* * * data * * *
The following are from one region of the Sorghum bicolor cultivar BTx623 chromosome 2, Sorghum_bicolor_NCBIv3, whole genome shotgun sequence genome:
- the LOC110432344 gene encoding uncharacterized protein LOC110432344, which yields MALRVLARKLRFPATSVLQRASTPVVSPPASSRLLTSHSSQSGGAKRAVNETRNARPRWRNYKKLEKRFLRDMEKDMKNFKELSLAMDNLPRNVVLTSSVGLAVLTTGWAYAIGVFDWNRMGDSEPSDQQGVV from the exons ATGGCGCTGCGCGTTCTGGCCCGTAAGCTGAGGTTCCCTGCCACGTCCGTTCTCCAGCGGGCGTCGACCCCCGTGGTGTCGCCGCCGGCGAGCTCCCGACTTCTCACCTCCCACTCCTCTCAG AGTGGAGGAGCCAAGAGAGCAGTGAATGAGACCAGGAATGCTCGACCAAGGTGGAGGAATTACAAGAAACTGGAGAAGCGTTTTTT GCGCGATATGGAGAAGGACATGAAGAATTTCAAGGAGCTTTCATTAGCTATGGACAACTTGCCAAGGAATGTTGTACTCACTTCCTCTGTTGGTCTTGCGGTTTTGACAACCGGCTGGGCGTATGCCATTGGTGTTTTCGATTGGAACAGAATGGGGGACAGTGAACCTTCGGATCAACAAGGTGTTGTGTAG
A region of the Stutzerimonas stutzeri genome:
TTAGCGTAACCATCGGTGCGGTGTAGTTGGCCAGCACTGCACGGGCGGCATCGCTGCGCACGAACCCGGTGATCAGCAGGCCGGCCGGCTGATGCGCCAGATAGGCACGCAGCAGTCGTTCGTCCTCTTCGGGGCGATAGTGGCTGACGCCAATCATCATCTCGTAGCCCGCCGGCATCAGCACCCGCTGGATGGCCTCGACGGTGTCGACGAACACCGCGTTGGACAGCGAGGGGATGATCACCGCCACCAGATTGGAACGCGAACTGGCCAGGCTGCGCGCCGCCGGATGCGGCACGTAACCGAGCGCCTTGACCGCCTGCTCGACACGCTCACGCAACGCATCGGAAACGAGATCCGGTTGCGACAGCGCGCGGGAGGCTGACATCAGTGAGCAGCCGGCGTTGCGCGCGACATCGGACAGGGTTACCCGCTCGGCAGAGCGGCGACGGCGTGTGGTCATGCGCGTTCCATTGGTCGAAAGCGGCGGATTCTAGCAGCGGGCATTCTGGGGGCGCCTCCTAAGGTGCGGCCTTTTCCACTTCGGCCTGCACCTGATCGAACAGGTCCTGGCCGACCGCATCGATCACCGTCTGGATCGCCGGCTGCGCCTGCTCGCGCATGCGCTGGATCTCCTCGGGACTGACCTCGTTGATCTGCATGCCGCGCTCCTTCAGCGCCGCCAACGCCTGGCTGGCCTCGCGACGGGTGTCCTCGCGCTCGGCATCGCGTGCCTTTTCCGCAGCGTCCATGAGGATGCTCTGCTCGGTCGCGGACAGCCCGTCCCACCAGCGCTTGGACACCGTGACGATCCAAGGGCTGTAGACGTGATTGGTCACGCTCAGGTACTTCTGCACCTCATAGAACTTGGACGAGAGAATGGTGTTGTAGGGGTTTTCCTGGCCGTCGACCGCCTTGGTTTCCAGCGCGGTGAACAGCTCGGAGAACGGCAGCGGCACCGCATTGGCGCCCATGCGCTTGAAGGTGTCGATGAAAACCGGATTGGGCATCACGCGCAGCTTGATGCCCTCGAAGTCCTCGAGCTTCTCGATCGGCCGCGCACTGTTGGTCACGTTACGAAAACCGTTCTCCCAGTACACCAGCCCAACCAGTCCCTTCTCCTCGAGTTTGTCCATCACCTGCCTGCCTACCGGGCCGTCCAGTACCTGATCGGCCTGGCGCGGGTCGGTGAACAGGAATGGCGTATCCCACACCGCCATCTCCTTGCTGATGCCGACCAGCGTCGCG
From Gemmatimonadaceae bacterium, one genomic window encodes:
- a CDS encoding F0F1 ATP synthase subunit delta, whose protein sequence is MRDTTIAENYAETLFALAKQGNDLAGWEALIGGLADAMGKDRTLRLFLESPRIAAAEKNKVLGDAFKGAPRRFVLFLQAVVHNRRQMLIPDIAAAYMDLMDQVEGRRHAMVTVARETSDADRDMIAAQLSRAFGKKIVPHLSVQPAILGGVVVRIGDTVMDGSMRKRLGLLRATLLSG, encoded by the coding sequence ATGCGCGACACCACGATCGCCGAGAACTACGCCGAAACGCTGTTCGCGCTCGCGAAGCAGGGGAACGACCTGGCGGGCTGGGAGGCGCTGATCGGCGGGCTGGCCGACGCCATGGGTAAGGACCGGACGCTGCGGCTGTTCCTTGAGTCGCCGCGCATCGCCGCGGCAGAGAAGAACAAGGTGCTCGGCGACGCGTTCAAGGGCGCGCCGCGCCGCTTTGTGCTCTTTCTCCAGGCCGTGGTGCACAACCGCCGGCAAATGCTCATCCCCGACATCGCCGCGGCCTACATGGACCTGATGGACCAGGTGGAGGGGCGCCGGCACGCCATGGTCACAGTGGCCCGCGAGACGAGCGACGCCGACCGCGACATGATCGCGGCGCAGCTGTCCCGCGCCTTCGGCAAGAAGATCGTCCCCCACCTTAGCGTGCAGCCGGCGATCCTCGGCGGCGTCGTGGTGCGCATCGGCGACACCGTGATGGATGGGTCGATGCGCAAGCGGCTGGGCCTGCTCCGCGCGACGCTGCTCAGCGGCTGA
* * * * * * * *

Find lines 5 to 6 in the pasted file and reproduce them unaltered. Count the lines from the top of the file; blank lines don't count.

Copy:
From Gemmatimonadaceae bacterium, one genomic window encodes:
- a CDS encoding F0F1 ATP synthase subunit delta, whose protein sequence is MRDTTIAENYAETLFALAKQGNDLAGWEALIGGLADAMGKDRTLRLFLESPRIAAAEKNKVLGDAFKGAPRRFVLFLQAVVHNRRQMLIPDIAAAYMDLMDQVEGRRHAMVTVARETSDADRDMIAAQLSRAFGKKIVPHLSVQPAILGGVVVRIGDTVMDGSMRKRLGLLRATLLSG, encoded by the coding sequence ATGCGCGACACCACGATCGCCGAGAACTACGCCGAAACGCTGTTCGCGCTCGCGAAGCAGGGGAACGACCTGGCGGGCTGGGAGGCGCTGATCGGCGGGCTGGCCGACGCCATGGGTAAGGACCGGACGCTGCGGCTGTTCCTTGAGTCGCCGCGCATCGCCGCGGCAGAGAAGAACAAGGTGCTCGGCGACGCGTTCAAGGGCGCGCCGCGCCGCTTTGTGCTCTTTCTCCAGGCCGTGGTGCACAACCGCCGGCAAATGCTCATCCCCGACATCGCCGCGGCCTACATGGACCTGATGGACCAGGTGGAGGGGCGCCGGCACGCCATGGTCACAGTGGCCCGCGAGACGAGCGACGCCGACCGCGACATGATCGCGGCGCAGCTGTCCCGCGCCTTCGGCAAGAAGATCGTCCCCCACCTTAGCGTGCAGCCGGCGATCCTCGGCGGCGTCGTGGTGCGCATCGGCGACACCGTGATGGATGGGTCGATGCGCAAGCGGCTGGGCCTGCTCCGCGCGACGCTGCTCAGCGGCTGA